As the court of appeals wrote:  "[Defendant] Woo required its servers to contribute their tips to a "tip pool" that was redistributed to all restaurant employees.  The largest portion of the tip pool (between 55% and 70%) went to kitchen staff (e.g., dishwashers and cooks), who are not customarily tipped in the restaurant industry. The remainder (between 30% and 45%) was returned to the servers in proportion to their hours worked."

The Ninth Circuit affirmed on the ground that the restaurant did not violate the FLSA when, despite paying a cash wage greater than the minimum wage, it required its wait staff to participate in a "tip pool" that redistributed some of their tips to the kitchen staff. As noted by the court, "nothing in the text of the FLSA purports to restrict employee tip-pooling arrangements when no tip credit is taken".

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Decisions in Habeas and Privacy Act Cases

Today, the Ninth Circuit decided two capital habeas matters and one case under the Privacy Act.

In Robinson v. Schriro, No. 05-99007, a capital habeas case, petitioner appealed the district court's denial of his habeas petition.  The Ninth Circuit reversed in part and remanded for a new sentencing proceeding because: 1) the state courts arbitrarily found that petitioner committed the murder at issue in an especially cruel, heinous, or depraved manner in violation of the Eighth Amendment; and 2) petitioner received ineffective assistance of counsel at sentencing in violation of the Sixth Amendment.

In Harrison v. Gillespie, No. 08-16602, another capital habeas matter, the court of appeals reversed the denial of petitioner's habeas petition.  The court held that: 1) the state trial court abused its discretion by declaring a mistrial without first polling the jury, as requested by petitioner, in order to determine whether petitioner had been acquitted of the death penalty; and 2) due to double jeopardy concerns, the state could not seek the death penalty at a sentencing retrial, and no such penalty could be imposed by the court.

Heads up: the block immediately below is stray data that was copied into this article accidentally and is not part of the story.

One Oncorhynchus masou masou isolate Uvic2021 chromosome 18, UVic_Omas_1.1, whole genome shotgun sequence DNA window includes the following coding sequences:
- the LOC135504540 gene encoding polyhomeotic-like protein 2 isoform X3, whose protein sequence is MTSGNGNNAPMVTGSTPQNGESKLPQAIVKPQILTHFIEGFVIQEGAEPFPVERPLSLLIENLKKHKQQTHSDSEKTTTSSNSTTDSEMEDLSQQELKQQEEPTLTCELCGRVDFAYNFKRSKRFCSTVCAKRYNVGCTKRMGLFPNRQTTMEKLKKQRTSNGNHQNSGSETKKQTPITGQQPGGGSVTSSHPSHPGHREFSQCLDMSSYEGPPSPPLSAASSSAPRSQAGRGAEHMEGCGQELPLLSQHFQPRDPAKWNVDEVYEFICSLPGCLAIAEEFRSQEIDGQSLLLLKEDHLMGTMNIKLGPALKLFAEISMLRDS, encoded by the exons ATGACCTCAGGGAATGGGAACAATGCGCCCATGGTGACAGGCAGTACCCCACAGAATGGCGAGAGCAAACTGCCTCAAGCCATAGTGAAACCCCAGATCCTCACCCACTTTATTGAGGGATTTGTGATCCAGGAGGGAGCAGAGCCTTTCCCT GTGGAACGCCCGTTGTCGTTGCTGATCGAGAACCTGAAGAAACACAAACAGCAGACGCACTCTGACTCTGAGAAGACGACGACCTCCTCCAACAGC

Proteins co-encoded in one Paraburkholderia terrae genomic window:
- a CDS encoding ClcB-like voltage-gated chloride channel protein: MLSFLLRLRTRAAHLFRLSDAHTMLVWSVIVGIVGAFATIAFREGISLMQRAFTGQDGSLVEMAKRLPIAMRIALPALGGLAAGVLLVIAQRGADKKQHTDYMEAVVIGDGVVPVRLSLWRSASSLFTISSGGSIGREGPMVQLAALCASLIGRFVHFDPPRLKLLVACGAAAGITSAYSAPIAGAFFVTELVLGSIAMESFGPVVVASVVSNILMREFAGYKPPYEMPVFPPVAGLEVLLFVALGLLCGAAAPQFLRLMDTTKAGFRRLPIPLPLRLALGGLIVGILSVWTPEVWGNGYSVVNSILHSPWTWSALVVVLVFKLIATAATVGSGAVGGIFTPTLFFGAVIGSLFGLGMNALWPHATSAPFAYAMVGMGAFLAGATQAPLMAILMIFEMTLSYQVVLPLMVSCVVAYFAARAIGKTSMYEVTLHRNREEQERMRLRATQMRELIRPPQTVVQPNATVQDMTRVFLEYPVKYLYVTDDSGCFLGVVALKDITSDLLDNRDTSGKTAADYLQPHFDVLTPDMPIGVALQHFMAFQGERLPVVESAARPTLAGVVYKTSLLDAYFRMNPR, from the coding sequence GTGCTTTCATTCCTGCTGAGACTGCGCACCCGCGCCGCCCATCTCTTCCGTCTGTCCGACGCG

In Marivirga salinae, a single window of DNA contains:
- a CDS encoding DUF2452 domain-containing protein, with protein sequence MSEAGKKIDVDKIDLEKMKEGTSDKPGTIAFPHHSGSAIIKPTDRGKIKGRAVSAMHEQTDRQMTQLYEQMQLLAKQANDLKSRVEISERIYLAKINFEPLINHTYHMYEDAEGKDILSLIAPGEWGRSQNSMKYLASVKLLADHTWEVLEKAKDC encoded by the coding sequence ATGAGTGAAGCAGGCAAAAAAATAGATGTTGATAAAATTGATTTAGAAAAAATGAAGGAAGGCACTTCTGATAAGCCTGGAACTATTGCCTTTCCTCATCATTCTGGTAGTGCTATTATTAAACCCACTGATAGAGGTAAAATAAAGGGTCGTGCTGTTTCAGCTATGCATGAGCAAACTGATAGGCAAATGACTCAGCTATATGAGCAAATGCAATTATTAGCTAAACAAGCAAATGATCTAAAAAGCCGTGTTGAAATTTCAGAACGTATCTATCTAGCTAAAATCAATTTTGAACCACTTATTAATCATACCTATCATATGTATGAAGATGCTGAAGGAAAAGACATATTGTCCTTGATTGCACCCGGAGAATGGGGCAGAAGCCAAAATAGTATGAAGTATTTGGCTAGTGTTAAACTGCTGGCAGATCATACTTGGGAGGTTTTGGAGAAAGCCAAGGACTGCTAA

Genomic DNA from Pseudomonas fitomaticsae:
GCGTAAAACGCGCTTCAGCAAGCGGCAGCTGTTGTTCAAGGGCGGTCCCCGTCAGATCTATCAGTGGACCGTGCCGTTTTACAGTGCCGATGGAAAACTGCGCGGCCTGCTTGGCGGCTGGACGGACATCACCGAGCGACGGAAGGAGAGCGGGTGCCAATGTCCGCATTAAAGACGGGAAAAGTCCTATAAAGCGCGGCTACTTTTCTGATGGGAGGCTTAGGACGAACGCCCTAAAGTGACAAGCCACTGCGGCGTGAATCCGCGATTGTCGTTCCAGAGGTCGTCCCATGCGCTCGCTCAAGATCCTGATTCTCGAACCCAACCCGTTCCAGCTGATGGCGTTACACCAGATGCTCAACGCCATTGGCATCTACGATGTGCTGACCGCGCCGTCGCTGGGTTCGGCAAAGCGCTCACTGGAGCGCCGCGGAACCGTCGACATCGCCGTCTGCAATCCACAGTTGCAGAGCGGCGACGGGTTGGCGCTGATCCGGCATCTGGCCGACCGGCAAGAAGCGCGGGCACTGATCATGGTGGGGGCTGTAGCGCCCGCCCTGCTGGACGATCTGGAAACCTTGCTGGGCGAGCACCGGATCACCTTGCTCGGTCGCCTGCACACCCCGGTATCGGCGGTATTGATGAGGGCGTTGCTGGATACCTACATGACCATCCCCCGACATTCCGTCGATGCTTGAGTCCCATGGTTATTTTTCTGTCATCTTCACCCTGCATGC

Finally, in Cooper v. FAA, No. 08-17074, plaintiff brought an action under the Privacy Act based on an exchange of information about plaintiff performed as part of a joint criminal investigation by multiple federal agencies.  The district court granted summary judgment for defendants on the ground that plaintiff alleged only nonpecuniary damages, and these were not compensable under the Act.  The Ninth Circuit reversed, holding that actual damages under the Privacy Act encompassed both pecuniary and nonpecuniary damages.

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Criminal and Immigration Matters

The Ninth Circuit decided two cases today, one concerning a habeas petition in a murder prosecution, and the other involving an immigration issue.

In Christian v. Frank, No. 08-17236, defendant was convicted of murder in state court and filed a habeas petition, claiming that the state trial court wrongly excluded an allegedly exculpatory confession at trial.  The district court granted the petition.

The Ninth Circuit reversed, holding that the excluded testimony at issue was materially less trustworthy than the excluded testimony in Chambers.

In Alvarez-Reynaga v. Holder, No. 08-70253, the BIA issued an order removing petitioner from the U.S. based on his felony conviction for receipt of a stolen vehicle in violation of section 496d(a) of the California Penal Code.  Petitioner filed a petition for review of the BIA's order.